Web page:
Lord Davies of Oldham: My Lords, the noble Baroness speaks with considerable authority about these issues. I agree that they are important priorities. The Statement refers to the ethnic minority grant. It recognises that schools with a large number of ethnic minority students for whom often English is not the first language are an important priority. They need extra resources. That is why we are seeking to ensure that such resources are targeted. I very much agree with her.

The issue with regard to special educational needs is very much a decision for each local education authority. I can only attest to the fact that some of our difficulties last year were a reflection of some local authorities showing such a significant commitment to this group as to incur levels of investment and expenditure which is difficult to match year on year. We are ensuring that we do not see that figure drop, but we cannot expect enhancement at quite the level that occurred in some areas last year.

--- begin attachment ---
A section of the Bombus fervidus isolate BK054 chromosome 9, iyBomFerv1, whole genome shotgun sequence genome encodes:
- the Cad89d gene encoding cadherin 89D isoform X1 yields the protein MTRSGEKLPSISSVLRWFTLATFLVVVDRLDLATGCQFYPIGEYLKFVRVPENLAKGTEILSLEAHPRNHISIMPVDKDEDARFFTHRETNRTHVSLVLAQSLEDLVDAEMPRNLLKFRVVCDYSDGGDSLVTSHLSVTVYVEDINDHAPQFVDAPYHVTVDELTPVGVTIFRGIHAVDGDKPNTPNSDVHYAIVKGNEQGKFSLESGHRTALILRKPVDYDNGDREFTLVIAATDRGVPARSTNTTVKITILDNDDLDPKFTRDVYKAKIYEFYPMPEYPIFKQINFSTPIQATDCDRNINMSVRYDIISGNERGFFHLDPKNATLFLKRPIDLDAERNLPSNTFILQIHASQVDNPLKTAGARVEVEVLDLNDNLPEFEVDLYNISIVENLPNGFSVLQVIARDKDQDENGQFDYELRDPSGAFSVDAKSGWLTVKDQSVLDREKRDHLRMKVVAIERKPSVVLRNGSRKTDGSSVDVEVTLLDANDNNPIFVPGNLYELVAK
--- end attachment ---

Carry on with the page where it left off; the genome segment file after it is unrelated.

Criminal Justice Bill

4.16 p.m.

Report received.

Baroness Anelay of St Johns moved Amendment No. 1:

    Before Clause 1, insert the following new clause—

The provisions of the following sections shall not apply to persons under the age of 18—
(a) section 4;
(b) section 6;
(c) section 8; and
(d) section 9."

The noble Baroness said: My Lords, in moving Amendment No. 1, I shall speak also to Amendments Nos. 10 and 11.